As Kansas City rolls out miles of new bike lanes, neighborhoods east of Troost want veto power
Kansas City Council member Melissa Robinson proposed an ordinance that would allow the 3rd District to opt out of new bike lanes under the Complete Streets program — and possibly remove existing lanes.
Four years after Kansas City began adding more bike lanes under the Complete Streets infrastructure program, some residents in the 3rd District want more control over where they go — or stop them altogether.
Karen Boyd, executive director of the Ivanhoe Neighborhood Council, claims the new bike lanes have caused confusion and even safety concerns for drivers and pedestrians.
“The bike lanes, philosophically, are a good idea when you talk about reducing the amount of emissions from cars and getting people more healthy,” Boyd says.
However, Boyd takes issue with parking-protected bike lanes, where cars park in the street and leave room before the curb for cyclists, which protects them from moving traffic. She specifically cites the striping and barriers on Gillham Road and Armour Boulevard.
“I think there has to be more thought given into how you actually coordinate the bike lanes with street traffic, car traffic, and also pedestrian crosswalks,” Boyd says.
Jordan Schiele at Jerusalem Farm says these protected lanes are an important part of his lifestyle in the 3rd District, where he and his family use bikes as their primary mode of transportation.
“We definitely choose roads to travel around the city that have bike lanes or have less cars,” Schiele says. “It’s a process for drivers to learn, but other cities around the country are doing this.”
Kansas City Council approved the Complete Streets ordinance in December 2017, creating guidelines for safe use of city streets and sidewalks. The program also called for the installation of bike paths, access for people of limited mobility and reducing environmental impact of the existing transportation system.
According to the city’s Public Works department, the Complete Streets program has so far resulted in the installation of 5.6 miles worth of bike lanes, including on Grand Boulevard, Armour and Benton Boulevard, and 18th Street.
Approximately 10 more miles of bike lanes are planned for next spring, including including on 27th Street between The Paseo and Charlotte Street. But some of those projects are contingent on street conditions, budgets, and community input.
City Council member Melissa Robinson, who represents the 3rd District, says her constituents are demanding other infrastructure priorities take priority over bike lanes — such as illegal dumping and sidewalk repair.
Robinson is introducing an ordinance to City Council that calls for any bike lanes in the 3rd District to get approval first by neighborhoods before they’re installed.
“I personally walk in a lot of the bike lanes,” Robinson says. “I think they are good in terms of road diets, but I think the way that we’re going about it without even talking to the neighborhoods is not good. In the 3rd District. I’m getting more and more complaints about them.”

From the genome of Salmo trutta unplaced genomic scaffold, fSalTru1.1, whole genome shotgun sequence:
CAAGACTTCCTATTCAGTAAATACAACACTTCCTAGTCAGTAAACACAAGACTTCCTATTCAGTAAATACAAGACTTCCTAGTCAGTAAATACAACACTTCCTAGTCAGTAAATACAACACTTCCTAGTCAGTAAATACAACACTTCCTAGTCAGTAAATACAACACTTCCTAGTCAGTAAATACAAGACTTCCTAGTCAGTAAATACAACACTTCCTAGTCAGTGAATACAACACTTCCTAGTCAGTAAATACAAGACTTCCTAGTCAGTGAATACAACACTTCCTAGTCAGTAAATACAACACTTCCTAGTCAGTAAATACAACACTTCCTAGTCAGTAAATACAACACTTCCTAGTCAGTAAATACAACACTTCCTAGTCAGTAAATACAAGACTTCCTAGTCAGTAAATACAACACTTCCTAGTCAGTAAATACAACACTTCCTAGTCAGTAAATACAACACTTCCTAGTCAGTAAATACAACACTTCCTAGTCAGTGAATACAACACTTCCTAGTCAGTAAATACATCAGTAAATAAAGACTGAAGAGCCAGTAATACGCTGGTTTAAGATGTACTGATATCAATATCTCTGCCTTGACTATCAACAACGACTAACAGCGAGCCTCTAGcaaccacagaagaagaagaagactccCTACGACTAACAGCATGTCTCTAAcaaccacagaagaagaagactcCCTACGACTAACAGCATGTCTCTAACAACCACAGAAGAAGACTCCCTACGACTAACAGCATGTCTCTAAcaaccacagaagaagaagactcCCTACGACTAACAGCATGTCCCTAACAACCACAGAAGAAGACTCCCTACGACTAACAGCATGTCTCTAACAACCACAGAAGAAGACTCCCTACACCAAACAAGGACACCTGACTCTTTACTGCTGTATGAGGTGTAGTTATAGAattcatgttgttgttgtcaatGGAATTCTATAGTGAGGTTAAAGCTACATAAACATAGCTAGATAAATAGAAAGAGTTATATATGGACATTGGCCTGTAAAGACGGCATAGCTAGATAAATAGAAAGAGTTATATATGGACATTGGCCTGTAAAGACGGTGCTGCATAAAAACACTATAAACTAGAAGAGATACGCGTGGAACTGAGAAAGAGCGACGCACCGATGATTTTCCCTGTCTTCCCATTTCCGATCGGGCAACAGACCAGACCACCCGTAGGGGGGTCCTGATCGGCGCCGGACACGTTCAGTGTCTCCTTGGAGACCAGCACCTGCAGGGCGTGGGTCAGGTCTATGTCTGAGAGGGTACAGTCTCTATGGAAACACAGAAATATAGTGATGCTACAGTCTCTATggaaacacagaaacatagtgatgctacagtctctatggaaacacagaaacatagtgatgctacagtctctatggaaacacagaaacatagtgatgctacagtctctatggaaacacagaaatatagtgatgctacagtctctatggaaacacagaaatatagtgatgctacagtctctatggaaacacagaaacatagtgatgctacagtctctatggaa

Her proposed exemption to the Complete Streets program would also be retroactive for any bike lanes built in the past 12 months — which means existing bike lanes in the 3rd District could face removal.
“The Complete Streets exemption is designed to ensure staff cannot override neighborhood association consent by implementing the Complete Streets ordinance,” Robinson said in a written statement to KCUR. “I am currently working on changes to the ordinance language which will more narrowly address bike lanes with exemption.”
Robinson claims it’s not expensive to remove an existing bike lane, and says the Public Works department told her it would simply require painting over any street lines and removing the divider posts.
Public Works spokesperson Maggie Green says that it's difficult to calculate the cost of a bike lane removal because all roads have unique markings, and the estimate would depend not only on distance but also on the equipment, personnel and mobilization costs for the crews.
Robinson says she will hold an in-person public meeting on Nov. 1 and virtual meetings on Nov. 3 and Nov. 18 to collect community input about her proposal and the city’s bike lanes.
Michael Kelly, a policy director at BikeWalkKC, says exempting the 3rd District from new bike lanes is a bad plan.
“This won’t apply to other forms of infrastructure in the 3rd District,” Kelly says. “It feels like an unnecessary burden is being placed on a form of transportation that is cleaner, that is healthier and that is better for the economy.”
Kelly argues that Robinson’s proposal would give power over bike lanes to the 3rd District’s neighborhood associations, rather than the everyday residents who might rely on them most. And he argues that many important voices could be left out of the feedback process — such as non-English speakers or lower-income residents without internet access.
Cycling enthusiasts who live in the 3rd District also expressed concerns about Robinson’s proposed exemption.
Gregg Nurrenbern says he’s ridden his bike in the area for the past 10 years.
“This ordinance is just a step backwards,” he says. “I understand that these people have a lot to consider with vehicle flow and trash and whatnot. But I’m going to keep riding my bike. It puts you at a higher risk when you remove bike lanes.”
Robinson’s proposed ordinance was originally scheduled to go before a City Council committee on Wednesday, but will now be held until Dec. 1 to collect community feedback.